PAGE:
Force in Space
with regard to space travel and the speed of light,if a
gun is fired on an aeroplane the bullet travels at 1000mph plus the speed
of the plane 500mph (1500mph relative to an independant
observer)therefore would in not be possible to build a series of space
rockets with around 30 extra "jockey sections". the first ship would
attain a speed of say 18000mph, the next ship would then be released from
its possition on the back of the first ship (remember we are travelling
in a vacuum with no friction )the speed would then increse to
36000mph,this second ship would have around 30 further ships on its back
each one on top of the other to give a cumulative speed increase,by the
time we had got to say, the twentieth jockey in a series of thirty ,this
ship would be carrying a series of 10 further ships to be released.what
are the drawbacks of this suggestion,because the speed in a vacuum would
be cumulative and the build up of aggregate velocity must surely
eventually take it to the speed of light (theoretically)can you please
shoot holes in this assumption and tell me why this idea will not work.am
What you're describing is very similar to actual practice of dividing
rockets into stages. The objective is to maximize the speed of the
final stage, given a fixed amount of fuel. Obviously you are dividing
the energy contained in the fuel among all the stages, so in the end
you'd like to minimize the energy given to all stages except the
payload. One way to do this is to minimize the mass of the throw-away
stages. Usually, minimizing the mass also means minimizing the complexity.
No matter what you do, however, this approach will not get the payload
stage to the speed of light, because as you approach the speed of light
more energy is required to increase the speed.
The problem is that the speed of light (in a vacuum) always appears the
same to all observers, whether the different observers are moving relative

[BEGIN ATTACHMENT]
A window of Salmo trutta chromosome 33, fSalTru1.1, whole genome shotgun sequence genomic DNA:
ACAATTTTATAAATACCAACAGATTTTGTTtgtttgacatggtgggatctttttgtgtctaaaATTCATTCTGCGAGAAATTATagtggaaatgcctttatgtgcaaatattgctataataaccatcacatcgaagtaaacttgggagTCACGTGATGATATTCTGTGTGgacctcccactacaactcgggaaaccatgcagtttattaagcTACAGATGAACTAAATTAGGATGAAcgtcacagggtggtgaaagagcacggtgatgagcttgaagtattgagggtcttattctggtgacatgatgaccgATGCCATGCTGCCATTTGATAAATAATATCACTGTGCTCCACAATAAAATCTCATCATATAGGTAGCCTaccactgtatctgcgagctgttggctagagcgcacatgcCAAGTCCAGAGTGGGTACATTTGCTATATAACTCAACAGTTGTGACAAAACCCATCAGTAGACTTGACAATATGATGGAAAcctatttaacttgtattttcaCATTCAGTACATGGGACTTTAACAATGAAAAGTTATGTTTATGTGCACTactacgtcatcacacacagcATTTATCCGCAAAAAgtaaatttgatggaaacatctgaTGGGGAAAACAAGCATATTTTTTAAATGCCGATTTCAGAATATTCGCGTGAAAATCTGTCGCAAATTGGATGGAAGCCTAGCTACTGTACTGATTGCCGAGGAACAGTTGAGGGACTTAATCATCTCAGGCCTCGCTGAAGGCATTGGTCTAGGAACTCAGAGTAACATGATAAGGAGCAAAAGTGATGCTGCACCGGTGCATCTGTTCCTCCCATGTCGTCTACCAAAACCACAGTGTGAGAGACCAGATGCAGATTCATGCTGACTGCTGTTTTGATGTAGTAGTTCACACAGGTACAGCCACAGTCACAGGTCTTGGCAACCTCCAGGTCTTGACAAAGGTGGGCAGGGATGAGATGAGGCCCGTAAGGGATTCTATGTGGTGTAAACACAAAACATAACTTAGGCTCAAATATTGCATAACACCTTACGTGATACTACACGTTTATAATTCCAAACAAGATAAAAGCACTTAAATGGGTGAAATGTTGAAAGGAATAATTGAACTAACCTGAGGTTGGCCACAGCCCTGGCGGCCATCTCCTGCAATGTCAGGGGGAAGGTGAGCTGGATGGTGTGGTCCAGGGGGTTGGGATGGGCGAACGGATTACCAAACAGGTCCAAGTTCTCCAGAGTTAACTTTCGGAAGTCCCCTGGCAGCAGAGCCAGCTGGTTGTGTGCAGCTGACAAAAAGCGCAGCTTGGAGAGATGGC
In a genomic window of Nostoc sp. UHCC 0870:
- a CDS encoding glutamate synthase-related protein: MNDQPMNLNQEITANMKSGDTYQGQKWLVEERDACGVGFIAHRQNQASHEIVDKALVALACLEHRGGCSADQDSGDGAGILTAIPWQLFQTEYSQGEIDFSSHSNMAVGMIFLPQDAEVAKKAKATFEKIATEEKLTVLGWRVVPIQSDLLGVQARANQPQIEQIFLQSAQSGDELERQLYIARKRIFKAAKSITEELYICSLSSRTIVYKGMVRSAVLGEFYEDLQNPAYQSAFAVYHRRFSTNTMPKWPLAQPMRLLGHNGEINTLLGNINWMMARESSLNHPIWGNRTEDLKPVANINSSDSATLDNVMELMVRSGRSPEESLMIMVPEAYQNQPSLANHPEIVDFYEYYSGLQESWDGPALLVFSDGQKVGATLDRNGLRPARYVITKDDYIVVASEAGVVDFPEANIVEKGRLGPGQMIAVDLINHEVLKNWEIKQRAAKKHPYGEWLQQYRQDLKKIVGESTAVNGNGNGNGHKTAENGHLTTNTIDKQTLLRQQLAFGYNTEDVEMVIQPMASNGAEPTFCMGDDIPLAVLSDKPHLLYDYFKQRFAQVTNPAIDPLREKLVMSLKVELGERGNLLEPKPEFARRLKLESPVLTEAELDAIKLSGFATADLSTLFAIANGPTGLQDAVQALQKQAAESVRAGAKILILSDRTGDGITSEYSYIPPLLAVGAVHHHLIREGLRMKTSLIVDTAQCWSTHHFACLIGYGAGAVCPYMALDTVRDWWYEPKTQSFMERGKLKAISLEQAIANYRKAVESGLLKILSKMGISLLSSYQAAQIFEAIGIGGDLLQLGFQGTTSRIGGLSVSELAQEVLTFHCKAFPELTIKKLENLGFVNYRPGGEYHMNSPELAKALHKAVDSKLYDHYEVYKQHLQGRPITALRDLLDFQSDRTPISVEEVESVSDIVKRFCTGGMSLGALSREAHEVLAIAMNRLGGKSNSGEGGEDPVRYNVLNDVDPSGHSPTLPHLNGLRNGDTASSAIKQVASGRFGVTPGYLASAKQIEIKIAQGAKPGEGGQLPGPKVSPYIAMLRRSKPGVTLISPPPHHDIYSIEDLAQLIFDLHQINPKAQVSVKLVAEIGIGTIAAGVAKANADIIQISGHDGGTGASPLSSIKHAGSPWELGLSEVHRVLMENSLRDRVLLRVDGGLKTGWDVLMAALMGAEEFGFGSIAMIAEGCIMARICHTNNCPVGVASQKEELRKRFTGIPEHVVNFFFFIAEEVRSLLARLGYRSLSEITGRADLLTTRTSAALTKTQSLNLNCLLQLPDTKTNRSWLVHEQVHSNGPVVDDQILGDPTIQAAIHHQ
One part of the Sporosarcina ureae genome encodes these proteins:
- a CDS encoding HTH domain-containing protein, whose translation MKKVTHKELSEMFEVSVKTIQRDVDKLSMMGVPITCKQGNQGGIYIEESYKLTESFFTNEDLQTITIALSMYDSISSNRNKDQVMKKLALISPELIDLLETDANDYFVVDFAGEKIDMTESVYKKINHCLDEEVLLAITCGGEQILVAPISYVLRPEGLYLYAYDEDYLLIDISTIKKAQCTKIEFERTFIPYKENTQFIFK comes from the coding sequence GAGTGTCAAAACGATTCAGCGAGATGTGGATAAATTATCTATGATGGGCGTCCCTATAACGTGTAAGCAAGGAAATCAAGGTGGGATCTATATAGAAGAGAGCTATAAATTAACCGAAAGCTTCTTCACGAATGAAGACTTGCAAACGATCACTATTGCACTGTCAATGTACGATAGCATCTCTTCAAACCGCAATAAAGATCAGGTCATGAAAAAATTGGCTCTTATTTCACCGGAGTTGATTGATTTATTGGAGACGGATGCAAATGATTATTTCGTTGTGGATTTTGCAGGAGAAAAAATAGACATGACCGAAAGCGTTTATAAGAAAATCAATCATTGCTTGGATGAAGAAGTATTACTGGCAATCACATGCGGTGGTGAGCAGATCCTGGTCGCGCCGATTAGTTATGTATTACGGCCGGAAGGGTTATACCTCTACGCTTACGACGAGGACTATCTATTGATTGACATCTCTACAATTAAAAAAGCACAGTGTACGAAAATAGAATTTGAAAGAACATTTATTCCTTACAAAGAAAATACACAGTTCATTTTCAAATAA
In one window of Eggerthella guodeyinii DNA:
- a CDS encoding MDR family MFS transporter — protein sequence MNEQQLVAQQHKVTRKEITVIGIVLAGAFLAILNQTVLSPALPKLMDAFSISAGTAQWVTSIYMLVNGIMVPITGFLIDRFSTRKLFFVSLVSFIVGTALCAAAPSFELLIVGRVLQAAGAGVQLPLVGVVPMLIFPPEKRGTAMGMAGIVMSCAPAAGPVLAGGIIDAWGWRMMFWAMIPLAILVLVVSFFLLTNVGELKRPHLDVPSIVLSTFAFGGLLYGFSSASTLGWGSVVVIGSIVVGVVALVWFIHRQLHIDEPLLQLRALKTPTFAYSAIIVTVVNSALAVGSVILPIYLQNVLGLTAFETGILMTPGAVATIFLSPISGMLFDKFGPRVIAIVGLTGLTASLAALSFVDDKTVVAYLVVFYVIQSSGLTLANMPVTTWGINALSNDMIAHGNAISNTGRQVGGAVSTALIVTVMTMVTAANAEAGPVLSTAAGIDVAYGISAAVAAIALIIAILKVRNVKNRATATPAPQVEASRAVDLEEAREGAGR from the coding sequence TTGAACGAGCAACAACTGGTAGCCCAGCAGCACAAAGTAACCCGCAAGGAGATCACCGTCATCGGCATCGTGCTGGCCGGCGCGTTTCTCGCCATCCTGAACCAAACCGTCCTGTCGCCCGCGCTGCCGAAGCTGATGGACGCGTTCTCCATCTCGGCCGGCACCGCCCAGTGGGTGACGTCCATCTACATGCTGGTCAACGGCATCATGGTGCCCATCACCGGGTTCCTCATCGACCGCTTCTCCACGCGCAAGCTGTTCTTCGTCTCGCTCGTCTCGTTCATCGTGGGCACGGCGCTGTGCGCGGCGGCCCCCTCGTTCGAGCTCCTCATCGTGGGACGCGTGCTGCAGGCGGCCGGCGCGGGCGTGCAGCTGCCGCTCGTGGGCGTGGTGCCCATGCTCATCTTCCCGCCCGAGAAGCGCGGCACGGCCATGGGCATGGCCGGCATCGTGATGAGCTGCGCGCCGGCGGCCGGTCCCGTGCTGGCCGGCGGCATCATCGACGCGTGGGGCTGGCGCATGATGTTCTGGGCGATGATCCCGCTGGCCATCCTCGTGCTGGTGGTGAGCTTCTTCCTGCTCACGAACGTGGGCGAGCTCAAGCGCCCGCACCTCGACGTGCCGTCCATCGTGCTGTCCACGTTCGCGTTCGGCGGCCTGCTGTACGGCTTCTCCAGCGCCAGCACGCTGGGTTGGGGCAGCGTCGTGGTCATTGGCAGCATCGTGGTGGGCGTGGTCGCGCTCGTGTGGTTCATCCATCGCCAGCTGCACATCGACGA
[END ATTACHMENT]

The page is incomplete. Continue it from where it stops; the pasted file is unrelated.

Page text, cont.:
to each other or not. Say you have your series of spaceships nested lke
Russian dolls and begin launching them, each traveling at a speed if 18,000
mph relative to the one before it. Even if you launch 30 stages like this,
making the sum of their velocities well over the 186,000 mph speed of
light, the 30th ship will NOT travel faster then the speed of light,
relative to the first ship. In fact, if the first ship then shines a light
down the line, each of the succeeding ships will see the light beam rush
past it at the standard 186,000 mph.
How can this possibly happen? If each stage travels 18,000 mph faster than
the previous stage, shouldn't the nth stage travel (n-m)186,000 mph faster
than the mth stage? Well, no. Compared to the first stage, the succeeding
stages see time go more quickly and see distance longer. To explain how
this works, I'll use an answer to an earlier question.
"If you took a step in a train going the speed of light , would you be going
faster than the speed of light ?"
No, the theory of relativity gets around that quite nicely. It is
impossible to get an object with mass (such as a train) to travel at the
speed of light, because that would require infinite energy.
You might then ask if you could walk 3 miles an hour on a train traveling 1
mile an hour less than the speed of light, thereby going 2 miles an hour
faster than the speed of light. The answer here is yes, you could walk 3
miles an hour on a train traveling 1 mile an hour less than the speed of
light, but no, that would not make you go faster than the speed of light.
The reason for this is an effect of relativity known as time dilation.
From the viewpoint of the train, light still travels at 3 x 10^10 cm/s, and
you're only moving at 3 mi/h. So you're traveling MUCH slower than the
speed of light.
Now when we say the train is traveling at speed of light - 1 mi/h, we
actually mean that it is traveling that fast relative to some external
observer. From the viewpoint of that external observer, time has slowed
down for you. Let's say one of the cars of the train is 30 m (3 x 10^3 cm)
long. If you shine a light from the back of a car toward the front, the
observer will see that it takes 67 s for it to reach the front of the car.
From the viewpoint of the train car, it only takes 10^-7 seconds for the
light to travel the length of the train car. So, time has slowed down for
you by a factor of 67s / 10^-7 s = 6.7 x 10^8. So, your velocity, which
seems to you to be 3 mi/h faster than the train's velocity, only seems to
the observer to be (3 mi/h) / (6.7 x 10^8) = 4.5 x 10^-9 mi/h faster than
the velocity of the train - still slower than the speed of light, no matter
whose point of view you take.
How does this work? The reason is that one of the fundamental laws of
nature, according to the theory of relativity, is that light always travels
at the same velocity from the viewpoint of ANYTHING, no matter how fast
that anything is traveling relative to anything else. This can make it